Chile, meanwhile, "is very adept at trading around the world.... It's very easy to get wine out of Chile." The value market will have varietals for sell around the world and "pretty consistent pricing" for the remaining 2012 and 2013 wines, said Steve. "They are going to be the leader in terms of where wines in the US are marketed without varietal, without vintage, without appellation. Chile has an opportunity to be a big source for those wines going forward." Their value Cabernet is especially competitive against California wineries.

REGIONAL WINES FACING COMPETITION. Red blends "have been a huge category in terms of California. People are trying to drive and create brands. In 2011 we received calls every day from people trying to create" the next Menage a Trois, said Steve. Then 2012 brought a large supply for many of the varieties in red blends (Syrah, Petite Syrah and especially Zinfandel), which further set the stage for growth.

Moving forward we should expect to see increased offerings of red blends across the price spectrum and sweetness level - "from Prisoner on down to the sweet red blends that sell for $5 and less." The same thing is true for imports.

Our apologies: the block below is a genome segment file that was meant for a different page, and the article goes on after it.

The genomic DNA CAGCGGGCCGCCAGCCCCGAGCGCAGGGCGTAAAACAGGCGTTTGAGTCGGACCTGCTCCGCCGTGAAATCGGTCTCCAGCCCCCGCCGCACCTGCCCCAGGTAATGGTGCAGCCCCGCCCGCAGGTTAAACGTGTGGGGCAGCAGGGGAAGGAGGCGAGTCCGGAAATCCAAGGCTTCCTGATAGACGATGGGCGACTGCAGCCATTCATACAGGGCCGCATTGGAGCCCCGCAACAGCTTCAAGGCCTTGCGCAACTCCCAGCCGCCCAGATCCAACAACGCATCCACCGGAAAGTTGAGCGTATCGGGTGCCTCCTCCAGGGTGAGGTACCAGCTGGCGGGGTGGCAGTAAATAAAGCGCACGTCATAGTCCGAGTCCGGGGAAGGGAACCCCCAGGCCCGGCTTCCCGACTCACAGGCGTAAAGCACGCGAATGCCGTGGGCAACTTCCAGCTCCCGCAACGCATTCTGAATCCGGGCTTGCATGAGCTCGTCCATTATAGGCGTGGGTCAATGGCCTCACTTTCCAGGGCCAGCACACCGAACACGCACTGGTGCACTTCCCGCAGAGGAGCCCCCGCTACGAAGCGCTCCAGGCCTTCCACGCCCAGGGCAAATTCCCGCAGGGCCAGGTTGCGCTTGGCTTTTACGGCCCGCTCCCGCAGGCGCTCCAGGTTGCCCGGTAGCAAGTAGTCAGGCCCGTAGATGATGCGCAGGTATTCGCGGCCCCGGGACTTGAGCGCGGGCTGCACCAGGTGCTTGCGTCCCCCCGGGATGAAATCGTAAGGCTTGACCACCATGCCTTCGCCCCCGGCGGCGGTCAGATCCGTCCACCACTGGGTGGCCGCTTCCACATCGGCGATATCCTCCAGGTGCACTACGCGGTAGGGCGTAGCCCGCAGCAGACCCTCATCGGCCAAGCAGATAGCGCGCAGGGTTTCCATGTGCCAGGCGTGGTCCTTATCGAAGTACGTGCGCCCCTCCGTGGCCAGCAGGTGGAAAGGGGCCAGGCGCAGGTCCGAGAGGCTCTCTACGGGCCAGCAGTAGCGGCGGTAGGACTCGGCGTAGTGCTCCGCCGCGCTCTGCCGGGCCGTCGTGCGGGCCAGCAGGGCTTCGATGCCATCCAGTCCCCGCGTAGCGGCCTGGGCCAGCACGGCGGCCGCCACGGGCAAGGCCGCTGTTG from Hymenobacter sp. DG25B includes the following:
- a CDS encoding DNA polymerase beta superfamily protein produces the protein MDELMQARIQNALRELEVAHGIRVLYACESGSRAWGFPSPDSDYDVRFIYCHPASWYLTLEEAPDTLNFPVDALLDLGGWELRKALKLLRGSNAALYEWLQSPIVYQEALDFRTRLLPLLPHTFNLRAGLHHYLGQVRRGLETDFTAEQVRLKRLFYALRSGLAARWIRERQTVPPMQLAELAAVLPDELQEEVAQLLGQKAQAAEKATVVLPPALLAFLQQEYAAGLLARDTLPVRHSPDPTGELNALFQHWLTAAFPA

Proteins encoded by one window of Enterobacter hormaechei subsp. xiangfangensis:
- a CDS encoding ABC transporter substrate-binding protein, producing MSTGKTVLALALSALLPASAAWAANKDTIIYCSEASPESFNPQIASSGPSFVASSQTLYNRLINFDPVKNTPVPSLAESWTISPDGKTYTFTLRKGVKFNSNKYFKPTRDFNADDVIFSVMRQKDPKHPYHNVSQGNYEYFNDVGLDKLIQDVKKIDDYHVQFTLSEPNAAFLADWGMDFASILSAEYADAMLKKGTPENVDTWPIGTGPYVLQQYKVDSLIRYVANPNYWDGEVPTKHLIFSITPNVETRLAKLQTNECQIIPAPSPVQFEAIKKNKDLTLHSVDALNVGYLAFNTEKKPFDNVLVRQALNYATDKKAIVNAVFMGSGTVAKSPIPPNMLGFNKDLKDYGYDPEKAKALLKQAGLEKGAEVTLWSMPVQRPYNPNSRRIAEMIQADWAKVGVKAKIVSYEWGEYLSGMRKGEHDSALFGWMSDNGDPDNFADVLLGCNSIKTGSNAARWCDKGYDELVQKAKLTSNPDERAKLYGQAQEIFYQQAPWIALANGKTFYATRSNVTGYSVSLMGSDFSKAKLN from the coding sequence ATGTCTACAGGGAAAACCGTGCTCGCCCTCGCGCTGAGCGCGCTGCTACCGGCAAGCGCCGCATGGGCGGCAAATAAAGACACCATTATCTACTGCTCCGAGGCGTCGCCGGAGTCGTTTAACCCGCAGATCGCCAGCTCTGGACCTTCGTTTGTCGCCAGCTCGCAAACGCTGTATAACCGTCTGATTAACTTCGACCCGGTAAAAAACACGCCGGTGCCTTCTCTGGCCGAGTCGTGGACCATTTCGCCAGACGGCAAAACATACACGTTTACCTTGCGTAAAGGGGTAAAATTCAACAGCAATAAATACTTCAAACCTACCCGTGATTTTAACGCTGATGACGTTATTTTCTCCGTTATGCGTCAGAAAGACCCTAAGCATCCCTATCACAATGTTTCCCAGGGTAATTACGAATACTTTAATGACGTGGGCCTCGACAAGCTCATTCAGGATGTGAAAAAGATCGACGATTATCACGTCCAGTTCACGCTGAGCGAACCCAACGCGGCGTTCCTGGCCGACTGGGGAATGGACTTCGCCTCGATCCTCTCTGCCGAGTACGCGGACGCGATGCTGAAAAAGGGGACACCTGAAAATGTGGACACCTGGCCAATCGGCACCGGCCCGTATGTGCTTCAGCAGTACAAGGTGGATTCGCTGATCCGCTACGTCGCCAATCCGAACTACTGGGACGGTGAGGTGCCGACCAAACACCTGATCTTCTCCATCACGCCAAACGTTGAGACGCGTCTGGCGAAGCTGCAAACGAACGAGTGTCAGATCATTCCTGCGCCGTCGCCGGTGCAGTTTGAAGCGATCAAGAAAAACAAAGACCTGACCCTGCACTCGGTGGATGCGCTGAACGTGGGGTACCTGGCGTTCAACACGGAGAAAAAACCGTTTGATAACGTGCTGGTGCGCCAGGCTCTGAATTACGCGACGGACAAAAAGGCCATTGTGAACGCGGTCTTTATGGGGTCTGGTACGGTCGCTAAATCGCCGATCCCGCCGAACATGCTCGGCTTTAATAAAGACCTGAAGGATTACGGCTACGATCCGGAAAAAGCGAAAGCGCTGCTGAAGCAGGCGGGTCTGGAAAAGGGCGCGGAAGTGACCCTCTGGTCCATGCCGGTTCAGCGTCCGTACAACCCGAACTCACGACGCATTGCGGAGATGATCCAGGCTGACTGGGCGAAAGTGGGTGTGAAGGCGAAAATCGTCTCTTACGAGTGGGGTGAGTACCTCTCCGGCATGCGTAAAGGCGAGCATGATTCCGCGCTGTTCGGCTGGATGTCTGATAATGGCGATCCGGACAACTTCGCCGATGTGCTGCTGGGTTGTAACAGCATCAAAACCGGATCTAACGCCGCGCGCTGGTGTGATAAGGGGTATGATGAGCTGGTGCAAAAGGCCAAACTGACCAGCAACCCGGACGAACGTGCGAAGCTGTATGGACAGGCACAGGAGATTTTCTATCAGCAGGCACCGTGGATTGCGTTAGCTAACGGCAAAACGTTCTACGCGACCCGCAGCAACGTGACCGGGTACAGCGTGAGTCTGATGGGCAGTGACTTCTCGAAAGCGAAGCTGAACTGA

"I'm not sure that these red blends are really great for the California wine industry as a whole or any regional wineries," he continued. "A lot of them are marketed without appellation and some without vintage and without variety." That means wineries can source grapes from anywhere in the world. "Now that's great to keep a consistent price on it, but it certainly doesn't drive authenticity, it certainly doesn't drive a sense of place." Steve notes that this could hurt on-premise establishments if wineries lose their appellation and ability to drive a value proposition, which ultimately leads to lower prices.

OUR THOUGHTS. It's an ever-changing market in the US. You've got wineries tapping into trends sweet craze and red blends, and the average US consumer trading up and drinking more wine than ever before. It makes sense that imports want a piece. Our only concern is that the wine industry will commoditize itself by turning away from AVAs. Are you concerned about imports flooding the US market? Do you think red blends are bad for the industry? Email me at